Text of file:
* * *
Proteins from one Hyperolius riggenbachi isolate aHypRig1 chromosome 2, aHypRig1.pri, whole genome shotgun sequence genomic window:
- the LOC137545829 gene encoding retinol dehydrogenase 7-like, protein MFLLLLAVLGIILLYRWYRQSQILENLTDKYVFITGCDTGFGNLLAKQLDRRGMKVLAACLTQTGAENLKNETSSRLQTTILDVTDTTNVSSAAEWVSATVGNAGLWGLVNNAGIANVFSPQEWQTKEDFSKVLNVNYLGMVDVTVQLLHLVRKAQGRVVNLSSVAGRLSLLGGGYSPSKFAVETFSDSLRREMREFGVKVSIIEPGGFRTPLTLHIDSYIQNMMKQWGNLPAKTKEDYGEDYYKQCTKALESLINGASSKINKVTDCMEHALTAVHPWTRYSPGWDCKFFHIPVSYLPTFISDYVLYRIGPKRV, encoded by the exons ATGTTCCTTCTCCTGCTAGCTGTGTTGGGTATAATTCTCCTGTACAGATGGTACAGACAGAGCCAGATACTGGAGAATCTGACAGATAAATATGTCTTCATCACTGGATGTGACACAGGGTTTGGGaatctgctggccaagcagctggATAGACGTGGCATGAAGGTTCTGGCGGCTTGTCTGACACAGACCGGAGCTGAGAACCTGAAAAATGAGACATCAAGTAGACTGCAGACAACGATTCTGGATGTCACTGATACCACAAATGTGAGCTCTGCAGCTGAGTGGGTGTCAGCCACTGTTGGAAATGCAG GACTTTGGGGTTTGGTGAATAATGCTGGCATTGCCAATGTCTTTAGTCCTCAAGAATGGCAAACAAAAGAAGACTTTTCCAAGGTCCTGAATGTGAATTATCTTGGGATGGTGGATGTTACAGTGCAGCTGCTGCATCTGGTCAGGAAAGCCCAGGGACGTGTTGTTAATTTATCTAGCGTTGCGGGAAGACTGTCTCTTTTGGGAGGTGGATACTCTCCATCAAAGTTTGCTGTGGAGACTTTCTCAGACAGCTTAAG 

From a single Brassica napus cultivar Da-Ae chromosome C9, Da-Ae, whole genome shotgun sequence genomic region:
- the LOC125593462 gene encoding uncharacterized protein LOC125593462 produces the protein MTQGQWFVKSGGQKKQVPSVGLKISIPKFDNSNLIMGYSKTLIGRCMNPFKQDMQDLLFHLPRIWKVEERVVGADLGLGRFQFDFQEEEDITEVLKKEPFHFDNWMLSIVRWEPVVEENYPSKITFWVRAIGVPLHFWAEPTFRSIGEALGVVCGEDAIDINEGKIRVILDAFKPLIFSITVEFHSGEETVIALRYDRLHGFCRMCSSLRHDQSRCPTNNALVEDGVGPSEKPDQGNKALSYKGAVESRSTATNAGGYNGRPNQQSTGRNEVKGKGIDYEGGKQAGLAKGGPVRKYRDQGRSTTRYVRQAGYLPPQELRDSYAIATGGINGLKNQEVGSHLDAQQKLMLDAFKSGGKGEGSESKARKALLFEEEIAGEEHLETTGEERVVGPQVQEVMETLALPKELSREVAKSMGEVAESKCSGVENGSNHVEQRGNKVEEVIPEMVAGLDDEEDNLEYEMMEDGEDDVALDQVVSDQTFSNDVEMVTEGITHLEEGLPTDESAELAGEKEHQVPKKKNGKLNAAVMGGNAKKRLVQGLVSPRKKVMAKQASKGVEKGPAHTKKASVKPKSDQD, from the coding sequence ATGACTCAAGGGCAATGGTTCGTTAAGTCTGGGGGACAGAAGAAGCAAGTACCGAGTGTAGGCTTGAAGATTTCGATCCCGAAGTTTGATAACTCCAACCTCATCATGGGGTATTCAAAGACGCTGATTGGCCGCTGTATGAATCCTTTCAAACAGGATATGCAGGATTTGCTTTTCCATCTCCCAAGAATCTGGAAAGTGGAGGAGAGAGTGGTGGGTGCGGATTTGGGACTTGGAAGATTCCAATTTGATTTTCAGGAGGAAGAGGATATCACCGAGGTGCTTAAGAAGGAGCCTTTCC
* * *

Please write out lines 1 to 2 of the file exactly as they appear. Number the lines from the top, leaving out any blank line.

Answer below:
Proteins from one Hyperolius riggenbachi isolate aHypRig1 chromosome 2, aHypRig1.pri, whole genome shotgun sequence genomic window:
- the LOC137545829 gene encoding retinol dehydrogenase 7-like, protein MFLLLLAVLGIILLYRWYRQSQILENLTDKYVFITGCDTGFGNLLAKQLDRRGMKVLAACLTQTGAENLKNETSSRLQTTILDVTDTTNVSSAAEWVSATVGNAGLWGLVNNAGIANVFSPQEWQTKEDFSKVLNVNYLGMVDVTVQLLHLVRKAQGRVVNLSSVAGRLSLLGGGYSPSKFAVETFSDSLRREMREFGVKVSIIEPGGFRTPLTLHIDSYIQNMMKQWGNLPAKTKEDYGEDYYKQCTKALESLINGASSKINKVTDCMEHALTAVHPWTRYSPGWDCKFFHIPVSYLPTFISDYVLYRIGPKRV, encoded by the exons ATGTTCCTTCTCCTGCTAGCTGTGTTGGGTATAATTCTCCTGTACAGATGGTACAGACAGAGCCAGATACTGGAGAATCTGACAGATAAATATGTCTTCATCACTGGATGTGACACAGGGTTTGGGaatctgctggccaagcagctggATAGACGTGGCATGAAGGTTCTGGCGGCTTGTCTGACACAGACCGGAGCTGAGAACCTGAAAAATGAGACATCAAGTAGACTGCAGACAACGATTCTGGATGTCACTGATACCACAAATGTGAGCTCTGCAGCTGAGTGGGTGTCAGCCACTGTTGGAAATGCAG GACTTTGGGGTTTGGTGAATAATGCTGGCATTGCCAATGTCTTTAGTCCTCAAGAATGGCAAACAAAAGAAGACTTTTCCAAGGTCCTGAATGTGAATTATCTTGGGATGGTGGATGTTACAGTGCAGCTGCTGCATCTGGTCAGGAAAGCCCAGGGACGTGTTGTTAATTTATCTAGCGTTGCGGGAAGACTGTCTCTTTTGGGAGGTGGATACTCTCCATCAAAGTTTGCTGTGGAGACTTTCTCAGACAGCTTAAG 